“This is our soul”: Ute Indian teenagers turn to dance to tell their story
Steamboat Springs — Three Ute Indian students took turns trying to explain, and all three attempts met the same fate.
Half a dozen members of the Nah-na-mah Culture Club from the Uintah River High School of Fort Duchesne, Utah, spent the day in Steamboat Springs Monday in a cultural exchange event arranged by Tread of Pioneers Museum and its director Candice Bannister.
The group toured the city, visiting with students from elementary schools to the high school. It then capped the stay with a pow wow in front of a standing room-only crowd at Bud Werner Memorial Library in downtown Steamboat.
The Ute students danced, covered head to toe in their culture — feathers and ribbons and ornaments flying through the air with a blur as children, teens and adults watched in awe.
Afterward the dancers took questions from that audience, and one after another, they ran into one they simply couldn’t answer.
What is the meaning of the feathers and ornaments?
The answer? The meaning is tremendous.
They didn’t wear costumes for show. They didn’t dress up to impress. They donned the ornaments of their ancestors and danced the dances handed down to them.
It all had meaning, from the dance steps to the feathers, and despite — or perhaps in part because — of all the hours that have gone into the pow wow dances, being asked about that meaning brought to tears any who were asked to talk about it.
“With feathers, you have to do something to earn it,” said Stoney Mills, a 15-year-old student at Unitah River High School. “You don’t just get them handed to you, ‘Here you go, go dance with these.’ You have to earn them.”
Mills danced Monday in a brilliant collection of red, yellow, orange and white plumage — a feather headdress coming off his brow and a wide array of feathers coming off his back.
A wide, orange ribbon hung low on his torso, a white horse emblazoned on it.
“So,” one spectator asked, “are you a Broncos fan?”
Maybe. Mills never clarified, but it’s not why he wears an orange ribbon with a white horse. He wears it because it’s a symbol of his grandfather, a devout fan of broncos, small b, if not the Broncos, big B.
Mills explained the story, the meaning, and emotion overtook him.
“It really touched me,” he said later. “I haven’t talked about that since my mom attached it to my regalia.”
He was far from alone among his troupe. Dancers took turns in the center of a circle in Library Hall, hundreds of Steamboat Springs residents gathered around the circle, enchanted.
The Ute Indian students danced with gold dresses with long tassels and wearing brilliant yellow, beaded boots. They wore long capes with ribbons attached, creating a colorful, flowing story of their culture in the middle of the hall.
And it all meant something.
One dancer received a feather from his grandfather.
“He said, ‘I’m going to give this to you because you’re a strong, independent woman,’” she said.
She too soon stepped away from the microphone, tears streaming down her cheeks.
“It’s really hard to talk about our regalia,” another dancer, Dorice Burson, 16, said, filling in at the microphone. “It’s a really beautiful and strong thing. We don’t get them because they look nice or they’re pretty. We did something to get them. We’re really proud of them, and we’re really proud to show them to you and tell you about them.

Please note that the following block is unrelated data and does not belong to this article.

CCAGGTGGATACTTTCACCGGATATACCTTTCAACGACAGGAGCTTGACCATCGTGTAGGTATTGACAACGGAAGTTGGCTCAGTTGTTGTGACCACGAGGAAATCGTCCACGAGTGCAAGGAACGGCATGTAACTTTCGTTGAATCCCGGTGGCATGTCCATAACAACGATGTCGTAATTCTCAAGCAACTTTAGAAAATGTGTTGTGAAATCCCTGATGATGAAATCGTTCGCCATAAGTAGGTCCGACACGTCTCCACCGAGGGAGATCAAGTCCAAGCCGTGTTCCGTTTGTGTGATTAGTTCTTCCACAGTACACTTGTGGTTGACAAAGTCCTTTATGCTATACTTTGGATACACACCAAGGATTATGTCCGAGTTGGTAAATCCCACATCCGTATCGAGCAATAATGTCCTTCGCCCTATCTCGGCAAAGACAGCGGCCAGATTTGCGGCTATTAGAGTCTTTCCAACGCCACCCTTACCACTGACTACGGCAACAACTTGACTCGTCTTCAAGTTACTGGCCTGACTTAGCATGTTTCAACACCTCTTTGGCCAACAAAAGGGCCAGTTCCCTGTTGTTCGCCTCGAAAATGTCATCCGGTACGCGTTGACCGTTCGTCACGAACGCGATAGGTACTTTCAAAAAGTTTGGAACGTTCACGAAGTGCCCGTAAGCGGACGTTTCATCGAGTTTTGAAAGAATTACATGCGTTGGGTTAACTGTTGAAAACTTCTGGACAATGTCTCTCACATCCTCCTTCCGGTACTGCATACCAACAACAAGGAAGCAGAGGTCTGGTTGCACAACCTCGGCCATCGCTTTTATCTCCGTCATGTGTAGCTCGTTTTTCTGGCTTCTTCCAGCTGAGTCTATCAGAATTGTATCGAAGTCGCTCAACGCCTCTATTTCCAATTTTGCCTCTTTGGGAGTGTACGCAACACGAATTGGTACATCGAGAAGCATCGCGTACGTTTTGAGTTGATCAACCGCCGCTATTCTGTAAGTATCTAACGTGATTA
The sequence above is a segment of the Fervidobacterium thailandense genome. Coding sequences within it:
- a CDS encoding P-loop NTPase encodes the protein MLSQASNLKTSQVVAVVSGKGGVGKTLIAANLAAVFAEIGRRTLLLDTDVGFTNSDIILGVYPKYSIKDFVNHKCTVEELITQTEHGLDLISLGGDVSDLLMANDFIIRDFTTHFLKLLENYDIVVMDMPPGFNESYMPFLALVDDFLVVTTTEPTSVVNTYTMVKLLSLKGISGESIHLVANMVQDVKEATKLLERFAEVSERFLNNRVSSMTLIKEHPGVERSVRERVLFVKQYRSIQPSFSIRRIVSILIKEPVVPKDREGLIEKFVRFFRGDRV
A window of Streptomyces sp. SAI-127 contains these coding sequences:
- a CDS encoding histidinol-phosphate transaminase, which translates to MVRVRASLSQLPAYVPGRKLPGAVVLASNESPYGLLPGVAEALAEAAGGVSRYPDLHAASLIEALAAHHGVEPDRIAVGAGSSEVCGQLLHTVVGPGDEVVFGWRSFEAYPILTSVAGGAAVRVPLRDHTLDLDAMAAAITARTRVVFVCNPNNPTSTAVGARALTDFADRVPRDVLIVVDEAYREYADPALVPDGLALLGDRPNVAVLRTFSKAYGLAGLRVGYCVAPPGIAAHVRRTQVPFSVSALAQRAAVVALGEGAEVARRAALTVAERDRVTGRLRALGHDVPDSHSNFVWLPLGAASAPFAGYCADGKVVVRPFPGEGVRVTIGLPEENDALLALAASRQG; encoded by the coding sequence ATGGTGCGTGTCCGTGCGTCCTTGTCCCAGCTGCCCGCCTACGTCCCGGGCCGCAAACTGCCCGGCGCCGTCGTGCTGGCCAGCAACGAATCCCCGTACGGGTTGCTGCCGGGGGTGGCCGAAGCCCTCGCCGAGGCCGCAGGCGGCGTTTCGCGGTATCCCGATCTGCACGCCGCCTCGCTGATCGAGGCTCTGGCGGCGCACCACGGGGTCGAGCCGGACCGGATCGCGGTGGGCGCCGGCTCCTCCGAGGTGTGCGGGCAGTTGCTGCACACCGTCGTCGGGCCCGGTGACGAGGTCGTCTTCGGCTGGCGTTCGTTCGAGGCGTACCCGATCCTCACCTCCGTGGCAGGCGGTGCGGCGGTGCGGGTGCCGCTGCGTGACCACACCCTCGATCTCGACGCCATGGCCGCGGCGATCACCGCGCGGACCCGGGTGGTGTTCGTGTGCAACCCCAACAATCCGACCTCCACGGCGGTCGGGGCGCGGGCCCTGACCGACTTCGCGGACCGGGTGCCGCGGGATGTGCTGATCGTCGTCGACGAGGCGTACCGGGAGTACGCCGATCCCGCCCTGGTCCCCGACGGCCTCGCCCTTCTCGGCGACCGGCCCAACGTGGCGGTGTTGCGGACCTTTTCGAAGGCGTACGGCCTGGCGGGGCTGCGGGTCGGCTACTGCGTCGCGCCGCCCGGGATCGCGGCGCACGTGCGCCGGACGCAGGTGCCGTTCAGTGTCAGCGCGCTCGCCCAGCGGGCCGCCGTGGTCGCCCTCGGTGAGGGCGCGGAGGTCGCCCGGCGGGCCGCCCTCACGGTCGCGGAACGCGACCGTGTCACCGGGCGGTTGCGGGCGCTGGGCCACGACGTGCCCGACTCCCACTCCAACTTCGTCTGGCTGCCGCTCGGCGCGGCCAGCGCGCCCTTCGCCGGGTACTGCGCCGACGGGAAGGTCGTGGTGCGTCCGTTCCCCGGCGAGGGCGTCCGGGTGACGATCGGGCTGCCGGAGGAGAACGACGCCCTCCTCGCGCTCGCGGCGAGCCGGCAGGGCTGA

“Then,” she continued, “we will cry a little because we are wearing our hearts. This is our soul.”
She, too, turned away from the crowd, wiping at her watering eyes.
The regalia goes right to the heart of the reason a group of high school students boarded a bus and traveled nearly four hours each way.
The regalia represents their culture, and that’s what they came to showcase.
“We came to show them where we come from, to show them our culture and show them that we love to dance,” Burson, said. “I’ve been dancing since I could walk.”
She took on the Jingle dance, with the gold, tasseled dress.
Some of the difficulties she faces are familiar to any dancer.
“It’s hard to keep time to the music,” she said, laughing.
Others are unique to her and her culture.
Burson was taught to dance by her family — yet another thing that’s been passed down. She’s found a passion for it, a love and a need.
“When I have children, I want them to keep dancing, too,” she said. “It’s a part of us. It’s where we come from.”
Steamboat is a part of where she and her friends and family came from.
Steamboat Springs and the whole Yampa Valley was Ute Indian land until the late 19th century — a place where their culture was already established, not one the tribe had to return to.
That, too, was a theme of the day as the students soaked in the land their ancestors roamed.
They performed for the third-, fourth- and fifth-grade classes at Soda Creek Elementary School in the morning, participated in a roundtable discussion over lunch with Steamboat Springs High School students, then danced for about 330 Steamboat Springs residents in the evening at the library.
It was fun, the visiting students said, and it felt natural, warm, from the moment their bus pulled into the valley.
“We roamed these mountains for many years until we were forced onto reservations,” said Eveningstar Curry, an advisor assisting the group. “My family, we were White Rivers, one of the bands removed during the Meeker Massacre up to the reservation where we reside now.
“The people today have been great, very welcoming. It’s been an honor to come here. When we come here, it feels like home.”
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